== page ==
Men's health - Risks, warning signs and prevention

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On average men die five years earlier than women, they visit the doctor less, and are often more likely to have a serious condition by the time they do see their doctor. It is important that men begin to prioritise their health more.

Making healthy lifestyle choices, seeking early medical attention and getting the right preventive screenings and tests are vital.

In this guide we explore the main threats to men’s health and identify ways men can live healthier.

By Allianz Worldwide Care | July 04, 2017

Allianz Care - mens health

Men have higher death rates than women for all of the leading causes of death, with the exception of Alzheimer's disease.

This gender imbalance can be attributed to men’s lifestyle choices and their approach to health. The majority of smokers are male; men are more likely to drink unhealthy levels of alcohol, use illegal drugs and have a poor diet. Men are also more likely than women to be exposed to occupational health hazards, and less likely to visit their doctor, especially for mental health problems.

Men must educate themselves more on the greatest risks to their health and understand that many chronic health conditions can be prevented.

Heart Disease


Heart or cardiovascular disease refers to conditions related to the process of atherosclerosis, where plaque builds up in the walls of the arteries. This build up narrows the arteries, forcing the heart to work harder to pump blood, and potentially stopping blood flow if a clot forms.


Blocked blood vessels can lead to a heart attack, chest pain or stroke. Other heart conditions, such as those that affect the heart's muscle, valves or rhythm, also are considered forms of heart disease.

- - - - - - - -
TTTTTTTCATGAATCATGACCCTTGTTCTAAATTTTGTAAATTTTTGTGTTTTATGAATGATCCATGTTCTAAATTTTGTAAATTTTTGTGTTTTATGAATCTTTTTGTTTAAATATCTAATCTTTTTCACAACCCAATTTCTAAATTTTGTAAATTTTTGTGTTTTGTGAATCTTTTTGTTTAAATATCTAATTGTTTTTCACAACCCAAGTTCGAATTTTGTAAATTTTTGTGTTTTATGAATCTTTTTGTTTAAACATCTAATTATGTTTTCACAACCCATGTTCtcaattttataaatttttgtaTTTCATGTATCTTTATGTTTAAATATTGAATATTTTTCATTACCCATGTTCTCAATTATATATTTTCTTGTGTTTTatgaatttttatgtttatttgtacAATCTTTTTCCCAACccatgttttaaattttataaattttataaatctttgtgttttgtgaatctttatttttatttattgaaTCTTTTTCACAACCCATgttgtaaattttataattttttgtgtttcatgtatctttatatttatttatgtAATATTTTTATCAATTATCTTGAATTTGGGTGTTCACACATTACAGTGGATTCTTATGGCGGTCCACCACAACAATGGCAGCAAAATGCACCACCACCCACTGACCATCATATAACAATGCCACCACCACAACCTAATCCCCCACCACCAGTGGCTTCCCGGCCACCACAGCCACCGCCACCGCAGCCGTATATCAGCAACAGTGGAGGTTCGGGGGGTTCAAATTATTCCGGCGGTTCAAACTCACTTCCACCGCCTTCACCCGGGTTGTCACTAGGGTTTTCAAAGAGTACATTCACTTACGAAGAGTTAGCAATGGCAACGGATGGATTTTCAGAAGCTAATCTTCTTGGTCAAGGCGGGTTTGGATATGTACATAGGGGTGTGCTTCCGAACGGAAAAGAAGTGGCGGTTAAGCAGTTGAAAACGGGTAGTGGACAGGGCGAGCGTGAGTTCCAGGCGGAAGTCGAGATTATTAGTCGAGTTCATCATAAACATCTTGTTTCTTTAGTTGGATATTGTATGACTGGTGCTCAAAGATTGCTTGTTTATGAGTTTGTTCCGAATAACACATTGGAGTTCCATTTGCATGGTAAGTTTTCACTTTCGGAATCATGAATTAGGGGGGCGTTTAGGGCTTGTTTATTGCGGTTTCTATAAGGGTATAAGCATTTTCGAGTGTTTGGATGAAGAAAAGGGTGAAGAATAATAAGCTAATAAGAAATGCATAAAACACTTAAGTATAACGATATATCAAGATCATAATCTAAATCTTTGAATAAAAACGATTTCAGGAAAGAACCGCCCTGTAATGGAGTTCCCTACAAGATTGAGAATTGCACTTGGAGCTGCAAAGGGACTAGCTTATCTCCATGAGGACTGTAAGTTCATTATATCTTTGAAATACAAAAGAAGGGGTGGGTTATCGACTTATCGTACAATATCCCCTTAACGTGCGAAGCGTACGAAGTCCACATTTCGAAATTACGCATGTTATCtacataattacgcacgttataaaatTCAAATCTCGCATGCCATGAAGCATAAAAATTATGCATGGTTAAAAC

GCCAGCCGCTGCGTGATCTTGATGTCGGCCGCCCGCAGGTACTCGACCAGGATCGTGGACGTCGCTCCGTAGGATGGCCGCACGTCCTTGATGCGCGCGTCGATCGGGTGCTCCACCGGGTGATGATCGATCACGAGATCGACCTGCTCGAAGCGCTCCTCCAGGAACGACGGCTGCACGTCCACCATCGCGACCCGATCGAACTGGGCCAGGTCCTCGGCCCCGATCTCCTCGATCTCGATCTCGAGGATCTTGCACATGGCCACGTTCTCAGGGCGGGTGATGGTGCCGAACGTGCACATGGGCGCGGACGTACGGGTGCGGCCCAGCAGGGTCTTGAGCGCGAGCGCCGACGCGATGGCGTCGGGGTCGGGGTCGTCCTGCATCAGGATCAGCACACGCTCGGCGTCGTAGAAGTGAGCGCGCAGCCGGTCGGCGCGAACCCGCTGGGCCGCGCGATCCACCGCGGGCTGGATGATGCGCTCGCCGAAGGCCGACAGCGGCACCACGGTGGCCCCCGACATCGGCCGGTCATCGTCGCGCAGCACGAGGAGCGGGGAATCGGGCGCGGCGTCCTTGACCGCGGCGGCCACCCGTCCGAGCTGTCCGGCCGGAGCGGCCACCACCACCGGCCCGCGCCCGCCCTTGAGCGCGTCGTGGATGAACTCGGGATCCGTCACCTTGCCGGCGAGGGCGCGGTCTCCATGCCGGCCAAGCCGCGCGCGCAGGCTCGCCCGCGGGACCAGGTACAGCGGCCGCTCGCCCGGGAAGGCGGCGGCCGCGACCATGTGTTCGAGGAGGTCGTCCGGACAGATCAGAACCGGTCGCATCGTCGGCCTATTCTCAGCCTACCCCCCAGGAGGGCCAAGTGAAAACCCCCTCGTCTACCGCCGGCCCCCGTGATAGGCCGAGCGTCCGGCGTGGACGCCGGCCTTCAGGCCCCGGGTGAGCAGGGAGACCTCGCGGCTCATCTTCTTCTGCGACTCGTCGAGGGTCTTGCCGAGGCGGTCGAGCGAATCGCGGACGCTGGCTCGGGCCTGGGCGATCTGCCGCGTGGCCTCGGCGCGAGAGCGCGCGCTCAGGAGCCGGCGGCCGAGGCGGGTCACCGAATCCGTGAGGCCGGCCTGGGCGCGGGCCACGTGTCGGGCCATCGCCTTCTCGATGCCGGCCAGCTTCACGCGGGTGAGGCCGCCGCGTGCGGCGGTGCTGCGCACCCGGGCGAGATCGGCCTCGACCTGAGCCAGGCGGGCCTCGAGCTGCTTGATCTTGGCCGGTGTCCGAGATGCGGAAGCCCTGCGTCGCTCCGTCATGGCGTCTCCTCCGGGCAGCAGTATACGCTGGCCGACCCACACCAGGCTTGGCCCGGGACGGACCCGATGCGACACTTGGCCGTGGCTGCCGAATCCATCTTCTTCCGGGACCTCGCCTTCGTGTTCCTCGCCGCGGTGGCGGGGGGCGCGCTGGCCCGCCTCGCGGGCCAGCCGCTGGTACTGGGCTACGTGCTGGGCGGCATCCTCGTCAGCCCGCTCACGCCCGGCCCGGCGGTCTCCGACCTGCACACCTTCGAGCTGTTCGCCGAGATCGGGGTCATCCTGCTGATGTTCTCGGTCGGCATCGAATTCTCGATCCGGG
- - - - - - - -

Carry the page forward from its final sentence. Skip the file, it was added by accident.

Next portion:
More men die from heart disease than women. Under age 65, three times more men than women die from heart attacks.


While many men may be unaware that they suffer from heart disease until a health incident occurs, there are red flags they should be aware of to better detect heart problems during the earliest and most treatable phases.


Possible symptoms of heart disease
•    Breathlessness after moderate exercise
•    Chest pain
•    Tiring easily
•    Pain or tingling in the upper extremities
•    Fluttering in the chest
•    Light-headedness or dizziness


Risk factors for heart disease
•    High blood pressure
•    High cholesterol
•    Diabetes and prediabetes
•    Smoking
•    Being overweight or obese
•    Being physically inactive
•    Having a family history of early heart disease
•    Unhealthy diet


Heart disease is easier to treat when detected early. If you are experiencing any of the symptoms of heart disease, you have a family history of heart disease or you are concerned about your heart health, talk to your doctor about steps you can take to reduce your heart disease risk.


Cancer


In general men have a higher probability of developing cancer than women, and are also more likely to die from the disease. The main reasons for this gender imbalance can be attributed to lifestyle factors and men being more likely to ignore symptoms and less willing to visit their doctor.


It is vital that men make themselves aware of the symptoms of common male cancers and understand the risk factors.


Prostate cancer


Possible symptoms
•    Reduced or weak urine flow
•    Frequent urination
•    Pain passing urine
•    Blood in urine


However – most prostate cancers in early stages do not produce any symptoms at all – that’s why it is vital to follow the recommended check up routine.

Risk factors
•    Age – risk increases with age
•    Overweight and obesity
•    Race – black men have a higher risk
•    Family history of prostate cancer


Lung cancer


Possible symptoms
•    Persistent cough
•    Coughing up blood
•    Weight loss
•    Chest pain


Risk factors
•    Smoking
•    Exposure to second hand smoke
•    Exposure to radon gas and asbestos


Bowel cancer


Possible symptoms
•    Bleeding from back passage
•    Abdominal pain
•    Change in bowel habits


Risk factors
•    Smoking
•    High red meat diet
•    Low fibre diet
•    High alcohol consumption
•    Overweight and obesity


Skin cancer


Possible symptoms
•    Changes in size, shape or colour of moles
•    Itchy mole
•    Inflamed or bleeding mole


Risk factors
•    Sun exposure
•    Sunbed use


Accidental Death


Men are twice as likely as women to die due to an accident. Though a leading cause of death for men, many unintentional injuries can be easily prevented.  

Risk Factors
•    Falls
•    Impaired driving
•    Fire


Preventative steps
•    Be aware of hazards that can lead to a fall
•    Have a yearly eye check
•    Never drink and drive
•    Always wear a seatbelt
•    Install Smoke Alarms